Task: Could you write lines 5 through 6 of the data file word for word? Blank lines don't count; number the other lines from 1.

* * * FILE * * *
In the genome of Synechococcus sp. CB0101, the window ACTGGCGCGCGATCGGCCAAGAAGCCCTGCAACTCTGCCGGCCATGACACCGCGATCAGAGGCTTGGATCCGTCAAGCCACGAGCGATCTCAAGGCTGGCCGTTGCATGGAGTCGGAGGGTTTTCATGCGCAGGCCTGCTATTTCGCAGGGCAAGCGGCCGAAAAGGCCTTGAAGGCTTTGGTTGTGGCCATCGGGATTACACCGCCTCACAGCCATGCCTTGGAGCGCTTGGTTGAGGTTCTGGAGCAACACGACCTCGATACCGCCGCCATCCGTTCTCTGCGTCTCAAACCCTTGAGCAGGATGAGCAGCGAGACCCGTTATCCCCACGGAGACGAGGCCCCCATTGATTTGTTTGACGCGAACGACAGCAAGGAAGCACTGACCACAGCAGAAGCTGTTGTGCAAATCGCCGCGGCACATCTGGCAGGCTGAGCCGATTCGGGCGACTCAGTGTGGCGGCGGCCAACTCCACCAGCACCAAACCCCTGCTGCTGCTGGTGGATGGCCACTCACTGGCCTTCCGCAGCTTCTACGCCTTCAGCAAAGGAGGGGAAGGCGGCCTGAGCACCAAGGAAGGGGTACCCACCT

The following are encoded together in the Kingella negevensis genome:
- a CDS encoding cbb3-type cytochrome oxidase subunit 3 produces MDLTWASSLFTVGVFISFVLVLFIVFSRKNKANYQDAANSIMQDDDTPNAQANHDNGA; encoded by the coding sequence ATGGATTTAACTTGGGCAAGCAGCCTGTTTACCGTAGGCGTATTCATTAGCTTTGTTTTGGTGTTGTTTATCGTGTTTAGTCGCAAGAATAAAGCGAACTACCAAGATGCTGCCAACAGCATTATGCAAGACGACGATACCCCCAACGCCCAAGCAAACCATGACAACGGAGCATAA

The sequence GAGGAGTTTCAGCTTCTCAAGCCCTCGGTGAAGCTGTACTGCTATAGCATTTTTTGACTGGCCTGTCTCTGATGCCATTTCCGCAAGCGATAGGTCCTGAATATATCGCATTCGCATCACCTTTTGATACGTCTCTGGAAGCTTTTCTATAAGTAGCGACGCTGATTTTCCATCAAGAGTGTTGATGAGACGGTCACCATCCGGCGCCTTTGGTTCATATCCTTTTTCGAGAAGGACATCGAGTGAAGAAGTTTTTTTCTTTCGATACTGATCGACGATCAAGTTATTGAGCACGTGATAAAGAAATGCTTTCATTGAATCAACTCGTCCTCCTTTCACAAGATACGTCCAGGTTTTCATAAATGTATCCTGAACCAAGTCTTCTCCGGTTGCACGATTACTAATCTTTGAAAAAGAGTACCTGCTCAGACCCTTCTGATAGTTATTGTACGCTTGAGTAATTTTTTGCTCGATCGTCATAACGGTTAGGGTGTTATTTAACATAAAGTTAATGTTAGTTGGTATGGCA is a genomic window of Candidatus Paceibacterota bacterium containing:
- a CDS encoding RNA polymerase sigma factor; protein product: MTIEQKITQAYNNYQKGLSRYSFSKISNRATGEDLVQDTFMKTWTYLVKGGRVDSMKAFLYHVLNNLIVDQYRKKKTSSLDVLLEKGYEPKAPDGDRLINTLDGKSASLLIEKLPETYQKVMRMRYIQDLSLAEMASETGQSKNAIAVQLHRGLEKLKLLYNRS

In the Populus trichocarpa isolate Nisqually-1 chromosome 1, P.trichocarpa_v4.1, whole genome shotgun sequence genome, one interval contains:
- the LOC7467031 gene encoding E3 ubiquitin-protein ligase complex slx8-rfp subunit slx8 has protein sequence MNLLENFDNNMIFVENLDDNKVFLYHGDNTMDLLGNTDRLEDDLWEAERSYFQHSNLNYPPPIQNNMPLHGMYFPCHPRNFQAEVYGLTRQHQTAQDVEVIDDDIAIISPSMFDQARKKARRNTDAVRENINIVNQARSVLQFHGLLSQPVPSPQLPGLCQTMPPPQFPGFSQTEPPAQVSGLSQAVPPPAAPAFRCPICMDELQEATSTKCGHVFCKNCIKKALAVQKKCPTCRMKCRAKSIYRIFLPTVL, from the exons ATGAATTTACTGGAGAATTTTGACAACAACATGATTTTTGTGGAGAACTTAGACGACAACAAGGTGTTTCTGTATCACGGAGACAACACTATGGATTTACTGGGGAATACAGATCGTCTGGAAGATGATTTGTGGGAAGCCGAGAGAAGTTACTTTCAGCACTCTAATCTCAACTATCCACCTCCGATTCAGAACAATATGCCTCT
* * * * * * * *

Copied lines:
- a CDS encoding RNA polymerase sigma factor; protein product: MTIEQKITQAYNNYQKGLSRYSFSKISNRATGEDLVQDTFMKTWTYLVKGGRVDSMKAFLYHVLNNLIVDQYRKKKTSSLDVLLEKGYEPKAPDGDRLINTLDGKSASLLIEKLPETYQKVMRMRYIQDLSLAEMASETGQSKNAIAVQLHRGLEKLKLLYNRS

In the Populus trichocarpa isolate Nisqually-1 chromosome 1, P.trichocarpa_v4.1, whole genome shotgun sequence genome, one interval contains: